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Canadian History Lesson

Written on: Sunday March 18th, 2007

A journal entry from: Rouen Exchange

As true Canadians, mom, dad and I headed to Vimy ridge.  This coming April, there is a large, planned ceremony to reveal the new momument that has been under construction for some time now.  Luckily, it had been uncovered so we could see it (just not go very close). Vimy was incredible.  There are tunnels that were dug during the war as a way to spy on the enemy, move ammunition up front as well as for destoying the enemy's lines.  Normally, these tunnels are closed in the winter months but Canadians are allowed to see them year round - lucky us!  The area around Vimy was really interesting to see.  There were large crator holes everywhere that have been left since the war.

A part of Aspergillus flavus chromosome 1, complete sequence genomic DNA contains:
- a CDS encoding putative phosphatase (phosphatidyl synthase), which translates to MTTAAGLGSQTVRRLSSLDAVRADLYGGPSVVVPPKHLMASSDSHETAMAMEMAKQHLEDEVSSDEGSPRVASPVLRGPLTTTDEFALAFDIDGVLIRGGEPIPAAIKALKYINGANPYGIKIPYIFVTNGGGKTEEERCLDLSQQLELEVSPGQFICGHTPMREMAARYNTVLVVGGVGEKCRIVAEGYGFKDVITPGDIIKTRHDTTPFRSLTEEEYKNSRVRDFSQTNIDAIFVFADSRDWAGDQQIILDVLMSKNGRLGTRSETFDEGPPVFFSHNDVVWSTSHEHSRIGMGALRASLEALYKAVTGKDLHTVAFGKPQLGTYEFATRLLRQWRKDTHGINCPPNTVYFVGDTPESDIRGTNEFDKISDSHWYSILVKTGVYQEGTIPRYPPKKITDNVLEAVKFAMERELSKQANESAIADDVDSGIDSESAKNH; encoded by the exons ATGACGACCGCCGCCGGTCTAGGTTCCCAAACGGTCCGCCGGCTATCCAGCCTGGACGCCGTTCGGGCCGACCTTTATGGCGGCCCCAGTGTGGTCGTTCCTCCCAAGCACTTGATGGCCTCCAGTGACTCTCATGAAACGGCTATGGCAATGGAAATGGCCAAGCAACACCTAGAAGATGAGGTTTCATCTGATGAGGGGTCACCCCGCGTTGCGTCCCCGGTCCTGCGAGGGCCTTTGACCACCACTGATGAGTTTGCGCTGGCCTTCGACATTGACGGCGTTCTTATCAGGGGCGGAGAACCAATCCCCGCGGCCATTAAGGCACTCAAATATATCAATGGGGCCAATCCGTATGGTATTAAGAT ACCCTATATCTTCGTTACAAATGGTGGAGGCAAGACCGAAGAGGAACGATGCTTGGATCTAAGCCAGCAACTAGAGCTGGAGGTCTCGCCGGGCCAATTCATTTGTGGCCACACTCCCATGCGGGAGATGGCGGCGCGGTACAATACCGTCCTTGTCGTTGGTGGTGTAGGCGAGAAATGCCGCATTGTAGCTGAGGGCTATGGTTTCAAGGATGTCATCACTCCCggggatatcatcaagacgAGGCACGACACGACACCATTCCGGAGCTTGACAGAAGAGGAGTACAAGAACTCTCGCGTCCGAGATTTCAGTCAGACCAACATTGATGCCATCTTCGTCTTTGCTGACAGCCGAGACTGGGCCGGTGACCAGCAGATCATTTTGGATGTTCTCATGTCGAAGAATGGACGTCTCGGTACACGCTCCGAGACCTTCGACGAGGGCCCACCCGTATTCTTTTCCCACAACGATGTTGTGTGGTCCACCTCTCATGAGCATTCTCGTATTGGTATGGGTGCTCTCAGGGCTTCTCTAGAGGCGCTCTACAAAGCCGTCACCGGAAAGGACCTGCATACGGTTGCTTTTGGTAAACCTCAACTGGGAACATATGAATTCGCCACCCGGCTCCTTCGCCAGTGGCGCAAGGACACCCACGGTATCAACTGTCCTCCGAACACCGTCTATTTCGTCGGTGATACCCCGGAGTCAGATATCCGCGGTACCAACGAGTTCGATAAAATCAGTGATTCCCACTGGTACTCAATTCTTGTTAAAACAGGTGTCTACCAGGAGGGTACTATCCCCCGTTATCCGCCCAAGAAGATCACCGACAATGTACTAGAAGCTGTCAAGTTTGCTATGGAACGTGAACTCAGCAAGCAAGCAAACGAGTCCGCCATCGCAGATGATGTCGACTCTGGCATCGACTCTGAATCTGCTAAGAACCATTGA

The following day, after a night spent in the beautiful port city of Honfleur (where Jaques Cartier left from when he came to discover Canada), we visited the D-Day beaches.  Juno beach, to be more specific.  The Canadian veterans have done a great job at creating an informative museum at this beach.  We were able to learn about what Canada was like before the war, their involvement in the war as well as other interesting tidbits.  For example, I didn't even know that conscription was used.  In fact, 16,000 soldiers were recruited this way.  As well, prior to the war, Canada had next to no airforce.  After WWII ended, they had the fourth largest airforce in the world. 

For those of you wondering, Vimy Ridge was part of WWI - a great Canadian victory.  D-Day beaches were WWII - considered to be the turning point of the war.  The cost of D-Day: around 5000 men(for the whole normandy campaign, 340 day of); Vimy: about 3600 men (over the 4 days of the attack).